Date: 3/14/17 8:15 pm
From: DJ Lauten and KACastelein <deweysage...>
Subject: [obol] Re: Rufous x Allen's hybrids
Tim,

I suspect because a) you can't shoot and eat them, and b) they are not
endangered, is the reasons no one has done the studies needed.

Tim knows darn well how I feel about this issue - which can be summed up
as, 'no one really knows'. The truth is we can call a display this or
that, but we aren't a female Selasphorus, so frankly, what the heck do
we know about displays? I feel that sometimes the display is a little
too much leaned on. I'm not sure anyone really knows what the
difference is in displays to a female - is it really meaningful? How
many females differentiate between this male swinging and that male
not? Look at a human disco dance room - do all the females do after
the guys who swing, or the guys who don't? Sexual selection is a very
tricky topic in many ways. What anthropomorphic aspect we put on it
might mean nothing to the lady female hummingbirds who are the target.

In other words, what do we really know? Without genetics, how can you
tell? And since male Selasphorus have nothing to do with raising the
chicks, what do the genetics really tell us anyway? Extra pair
copulation is a well known phenomenon. Do female Selasphorus really
care about what color the back is or how they display? Point me to the
evidence.........I suspect you can't.

Cheers
Dave Lauten


On 3/14/2017 6:58 AM, Tim Rodenkirk wrote:
> All I shared with you is my experience at New River and further north
> in Coos County Dave and Kathy live right in the area where the
> green-backed males of varying percentage of green on their backs seem
> to be in very good number. I would say that they are the majority of
> breeding Selasphorus at New River. Yep, no genetic work has been done
> but it sure seems like it would be a good area to try and do some.
>
> When I do see all green-backed males doing Allen's type displays I
> have been calling them Allen's- maybe 10% of the birds at New River.
> When I have seen all red-backed males doing Rufous type displays at
> New River I have been calling them Rufous (maybe 10% of the breeders
> after the migrants have passed through). That leaves the other 80%
> that are head scratchers. I see the same variability over in the
> Coquille River valley and up the SF of the Coquille to Powers. I have
> seen Allen's type displays at 2,200' in Eden Valley near Mt. Bolivar
> in SE Coos. Also, most of the green-backed birds I see at New river
> do Allen's type displays but I have seen a very few do Rufous type
> displays.
>
> I don't spend a lot of time elsewhere in Oregon during the mid-March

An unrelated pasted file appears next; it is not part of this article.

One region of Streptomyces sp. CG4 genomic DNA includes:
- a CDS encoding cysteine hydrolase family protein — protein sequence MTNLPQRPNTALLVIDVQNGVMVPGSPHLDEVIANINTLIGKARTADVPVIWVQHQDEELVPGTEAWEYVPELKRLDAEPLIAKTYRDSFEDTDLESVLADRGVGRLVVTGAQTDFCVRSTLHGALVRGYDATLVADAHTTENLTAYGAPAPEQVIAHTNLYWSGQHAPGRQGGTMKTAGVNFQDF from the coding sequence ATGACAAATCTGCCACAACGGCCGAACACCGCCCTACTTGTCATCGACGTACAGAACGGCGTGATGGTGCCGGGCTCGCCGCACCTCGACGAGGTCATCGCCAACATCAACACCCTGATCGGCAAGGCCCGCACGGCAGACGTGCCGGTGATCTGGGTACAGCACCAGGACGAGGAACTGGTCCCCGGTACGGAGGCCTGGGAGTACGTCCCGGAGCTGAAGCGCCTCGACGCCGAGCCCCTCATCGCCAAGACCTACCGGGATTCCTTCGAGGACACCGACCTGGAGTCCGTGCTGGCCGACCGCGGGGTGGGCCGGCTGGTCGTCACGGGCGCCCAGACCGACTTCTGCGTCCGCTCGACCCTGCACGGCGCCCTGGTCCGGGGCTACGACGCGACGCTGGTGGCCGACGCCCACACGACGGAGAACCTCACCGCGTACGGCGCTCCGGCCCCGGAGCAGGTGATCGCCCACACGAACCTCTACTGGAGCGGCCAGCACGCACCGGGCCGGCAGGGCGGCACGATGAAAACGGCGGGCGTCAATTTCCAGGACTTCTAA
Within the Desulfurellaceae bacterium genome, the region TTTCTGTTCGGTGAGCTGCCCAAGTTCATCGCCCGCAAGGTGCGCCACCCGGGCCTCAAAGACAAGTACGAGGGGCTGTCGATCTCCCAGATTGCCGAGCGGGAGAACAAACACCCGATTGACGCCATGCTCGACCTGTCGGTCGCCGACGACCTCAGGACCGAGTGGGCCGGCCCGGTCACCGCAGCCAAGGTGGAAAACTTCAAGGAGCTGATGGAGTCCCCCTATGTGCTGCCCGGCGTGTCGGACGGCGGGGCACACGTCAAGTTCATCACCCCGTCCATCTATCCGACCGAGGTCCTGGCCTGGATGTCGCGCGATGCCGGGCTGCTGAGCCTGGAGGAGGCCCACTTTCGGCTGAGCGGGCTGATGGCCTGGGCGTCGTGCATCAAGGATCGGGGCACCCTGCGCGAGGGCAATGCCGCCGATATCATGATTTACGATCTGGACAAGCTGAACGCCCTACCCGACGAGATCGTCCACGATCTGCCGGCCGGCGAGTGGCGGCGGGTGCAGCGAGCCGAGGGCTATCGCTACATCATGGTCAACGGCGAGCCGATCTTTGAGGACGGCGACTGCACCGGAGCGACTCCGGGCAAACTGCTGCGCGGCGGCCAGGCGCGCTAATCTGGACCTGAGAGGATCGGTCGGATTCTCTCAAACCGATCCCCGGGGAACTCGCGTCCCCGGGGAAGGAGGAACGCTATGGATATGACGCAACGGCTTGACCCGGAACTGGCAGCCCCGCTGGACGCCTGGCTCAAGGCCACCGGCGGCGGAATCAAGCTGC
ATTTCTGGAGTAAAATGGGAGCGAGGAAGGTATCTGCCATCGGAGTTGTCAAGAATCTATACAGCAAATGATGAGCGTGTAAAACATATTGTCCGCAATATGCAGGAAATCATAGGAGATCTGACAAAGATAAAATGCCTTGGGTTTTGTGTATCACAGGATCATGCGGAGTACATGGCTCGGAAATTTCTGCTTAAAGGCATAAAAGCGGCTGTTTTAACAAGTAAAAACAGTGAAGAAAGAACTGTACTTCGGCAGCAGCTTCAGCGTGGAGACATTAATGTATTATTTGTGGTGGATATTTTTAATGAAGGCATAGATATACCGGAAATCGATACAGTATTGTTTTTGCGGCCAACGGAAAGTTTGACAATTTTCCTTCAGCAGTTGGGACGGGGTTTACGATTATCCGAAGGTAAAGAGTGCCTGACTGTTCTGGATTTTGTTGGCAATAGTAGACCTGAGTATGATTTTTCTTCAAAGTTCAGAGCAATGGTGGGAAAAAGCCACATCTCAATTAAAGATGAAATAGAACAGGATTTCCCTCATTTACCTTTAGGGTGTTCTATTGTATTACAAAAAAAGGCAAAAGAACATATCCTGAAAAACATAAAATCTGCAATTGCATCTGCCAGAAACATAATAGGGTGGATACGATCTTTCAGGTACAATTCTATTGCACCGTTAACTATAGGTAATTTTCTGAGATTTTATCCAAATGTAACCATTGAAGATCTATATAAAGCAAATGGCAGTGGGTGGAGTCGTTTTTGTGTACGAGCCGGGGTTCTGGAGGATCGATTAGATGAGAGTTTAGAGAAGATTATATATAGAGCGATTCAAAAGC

> to mid-May period but I assume green-backed Selasphorus are a lot less
> common further north along the coast and in the Willamette Valley-
> right? If one goes down to Brookings during that period it seems to be
> all Allen's and is certainly that way down into CA.
>
> Yeah maybe they should be lumped but no one has gone there yet for
> whatever reason. I think the south coast would be a fascinating place
> to do some graduate research on these two sister species, hint hint.
>
> Enjoy!
> Tim R
> Coos Bay
>
>
>
>
>
>
>
>
> On Mon, Mar 13, 2017 at 6:49 PM, DJ Lauten and KACastelein
> <deweysage...> <mailto:<deweysage...>> wrote:
>
> I agree 100% and I have been saying so for years. We live on the
> supposedly line between Allen's and Rufous, just north of Bandon
> and the Coquille river. Both types of males display in our yard.
>
> Cheers
>
> Dave Lauten
>
> On 3/13/2017 5:49 PM, Mike Patterson wrote:
>
> It's been a while since I checked the literature, but the
> occurrence
> of RufousxAllen's hybrids has to my knowledge, never been clearly
> demonstrated. This is not to say that hybrids have not been
> reported.
> They have, but given the difficulty of sorting clear hybrid traits
> from the statistical noise of variability in these two very
> closely
> related sister taxa, I suspect only genetic evidence would be
> definitive. It's possible this work has been done, but I haven't
> seen the paperwork.
>
> Rufous Hummingbird males show green backs, sometimes VERY
> green backs,
> so having a green back does not a hybrid make. I'm not even
> convinced
> that intermediate flight displays would get you there.
>
> And just for the record, there is a small group of taxonomists who
> believe they should be lumped, anyway.
>
>
>
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